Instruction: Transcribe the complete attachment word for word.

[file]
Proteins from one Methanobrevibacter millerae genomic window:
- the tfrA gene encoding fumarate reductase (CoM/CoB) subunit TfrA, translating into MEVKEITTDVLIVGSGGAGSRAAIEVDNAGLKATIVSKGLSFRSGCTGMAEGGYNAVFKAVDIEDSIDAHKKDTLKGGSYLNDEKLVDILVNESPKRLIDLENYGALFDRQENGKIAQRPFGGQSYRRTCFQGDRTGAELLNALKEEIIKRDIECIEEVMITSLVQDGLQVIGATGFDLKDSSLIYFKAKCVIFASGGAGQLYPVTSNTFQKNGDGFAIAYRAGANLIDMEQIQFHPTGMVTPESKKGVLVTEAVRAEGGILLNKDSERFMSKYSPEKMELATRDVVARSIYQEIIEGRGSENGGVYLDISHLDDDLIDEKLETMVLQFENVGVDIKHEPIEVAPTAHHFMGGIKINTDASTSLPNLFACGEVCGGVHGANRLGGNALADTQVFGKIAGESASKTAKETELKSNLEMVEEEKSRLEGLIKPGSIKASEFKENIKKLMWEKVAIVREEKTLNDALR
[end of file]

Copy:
Proteins from one Methanobrevibacter millerae genomic window:
- the tfrA gene encoding fumarate reductase (CoM/CoB) subunit TfrA, translating into MEVKEITTDVLIVGSGGAGSRAAIEVDNAGLKATIVSKGLSFRSGCTGMAEGGYNAVFKAVDIEDSIDAHKKDTLKGGSYLNDEKLVDILVNESPKRLIDLENYGALFDRQENGKIAQRPFGGQSYRRTCFQGDRTGAELLNALKEEIIKRDIECIEEVMITSLVQDGLQVIGATGFDLKDSSLIYFKAKCVIFASGGAGQLYPVTSNTFQKNGDGFAIAYRAGANLIDMEQIQFHPTGMVTPESKKGVLVTEAVRAEGGILLNKDSERFMSKYSPEKMELATRDVVARSIYQEIIEGRGSENGGVYLDISHLDDDLIDEKLETMVLQFENVGVDIKHEPIEVAPTAHHFMGGIKINTDASTSLPNLFACGEVCGGVHGANRLGGNALADTQVFGKIAGESASKTAKETELKSNLEMVEEEKSRLEGLIKPGSIKASEFKENIKKLMWEKVAIVREEKTLNDALR